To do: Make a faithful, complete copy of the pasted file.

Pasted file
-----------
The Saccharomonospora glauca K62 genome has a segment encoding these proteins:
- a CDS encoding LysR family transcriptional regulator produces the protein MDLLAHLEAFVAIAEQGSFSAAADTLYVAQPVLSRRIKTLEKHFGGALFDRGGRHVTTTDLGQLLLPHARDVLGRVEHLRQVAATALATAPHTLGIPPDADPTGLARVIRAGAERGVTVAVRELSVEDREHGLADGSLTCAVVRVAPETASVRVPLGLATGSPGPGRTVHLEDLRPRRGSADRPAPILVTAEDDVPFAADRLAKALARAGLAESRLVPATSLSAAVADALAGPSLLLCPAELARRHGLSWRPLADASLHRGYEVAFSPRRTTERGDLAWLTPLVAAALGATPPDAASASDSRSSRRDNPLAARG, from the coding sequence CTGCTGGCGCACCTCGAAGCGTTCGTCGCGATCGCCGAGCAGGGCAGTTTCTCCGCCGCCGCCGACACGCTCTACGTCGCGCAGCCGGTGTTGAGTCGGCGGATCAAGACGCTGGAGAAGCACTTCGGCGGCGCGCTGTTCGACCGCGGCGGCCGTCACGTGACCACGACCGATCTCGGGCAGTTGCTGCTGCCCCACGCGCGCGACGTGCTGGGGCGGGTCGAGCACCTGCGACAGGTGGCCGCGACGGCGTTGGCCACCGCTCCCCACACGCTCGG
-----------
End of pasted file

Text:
The Saccharomonospora glauca K62 genome has a segment encoding these proteins:
- a CDS encoding LysR family transcriptional regulator produces the protein MDLLAHLEAFVAIAEQGSFSAAADTLYVAQPVLSRRIKTLEKHFGGALFDRGGRHVTTTDLGQLLLPHARDVLGRVEHLRQVAATALATAPHTLGIPPDADPTGLARVIRAGAERGVTVAVRELSVEDREHGLADGSLTCAVVRVAPETASVRVPLGLATGSPGPGRTVHLEDLRPRRGSADRPAPILVTAEDDVPFAADRLAKALARAGLAESRLVPATSLSAAVADALAGPSLLLCPAELARRHGLSWRPLADASLHRGYEVAFSPRRTTERGDLAWLTPLVAAALGATPPDAASASDSRSSRRDNPLAARG, from the coding sequence CTGCTGGCGCACCTCGAAGCGTTCGTCGCGATCGCCGAGCAGGGCAGTTTCTCCGCCGCCGCCGACACGCTCTACGTCGCGCAGCCGGTGTTGAGTCGGCGGATCAAGACGCTGGAGAAGCACTTCGGCGGCGCGCTGTTCGACCGCGGCGGCCGTCACGTGACCACGACCGATCTCGGGCAGTTGCTGCTGCCCCACGCGCGCGACGTGCTGGGGCGGGTCGAGCACCTGCGACAGGTGGCCGCGACGGCGTTGGCCACCGCTCCCCACACGCTCGG